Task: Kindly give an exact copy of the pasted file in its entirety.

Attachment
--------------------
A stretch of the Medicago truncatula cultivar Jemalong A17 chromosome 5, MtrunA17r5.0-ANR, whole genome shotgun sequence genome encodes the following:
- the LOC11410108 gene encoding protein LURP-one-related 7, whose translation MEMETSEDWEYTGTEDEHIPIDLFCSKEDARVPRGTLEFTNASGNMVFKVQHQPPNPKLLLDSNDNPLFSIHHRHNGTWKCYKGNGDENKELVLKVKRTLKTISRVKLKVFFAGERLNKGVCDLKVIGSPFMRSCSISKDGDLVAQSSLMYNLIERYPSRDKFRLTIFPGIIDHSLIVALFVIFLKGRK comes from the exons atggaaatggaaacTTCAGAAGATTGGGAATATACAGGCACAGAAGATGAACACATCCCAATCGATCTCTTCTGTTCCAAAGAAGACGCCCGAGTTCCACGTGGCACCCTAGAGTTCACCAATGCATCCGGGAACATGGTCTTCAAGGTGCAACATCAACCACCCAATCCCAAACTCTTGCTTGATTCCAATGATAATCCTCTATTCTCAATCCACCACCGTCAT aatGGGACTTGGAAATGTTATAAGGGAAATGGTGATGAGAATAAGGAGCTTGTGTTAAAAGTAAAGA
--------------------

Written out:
A stretch of the Medicago truncatula cultivar Jemalong A17 chromosome 5, MtrunA17r5.0-ANR, whole genome shotgun sequence genome encodes the following:
- the LOC11410108 gene encoding protein LURP-one-related 7, whose translation MEMETSEDWEYTGTEDEHIPIDLFCSKEDARVPRGTLEFTNASGNMVFKVQHQPPNPKLLLDSNDNPLFSIHHRHNGTWKCYKGNGDENKELVLKVKRTLKTISRVKLKVFFAGERLNKGVCDLKVIGSPFMRSCSISKDGDLVAQSSLMYNLIERYPSRDKFRLTIFPGIIDHSLIVALFVIFLKGRK comes from the exons atggaaatggaaacTTCAGAAGATTGGGAATATACAGGCACAGAAGATGAACACATCCCAATCGATCTCTTCTGTTCCAAAGAAGACGCCCGAGTTCCACGTGGCACCCTAGAGTTCACCAATGCATCCGGGAACATGGTCTTCAAGGTGCAACATCAACCACCCAATCCCAAACTCTTGCTTGATTCCAATGATAATCCTCTATTCTCAATCCACCACCGTCAT aatGGGACTTGGAAATGTTATAAGGGAAATGGTGATGAGAATAAGGAGCTTGTGTTAAAAGTAAAGA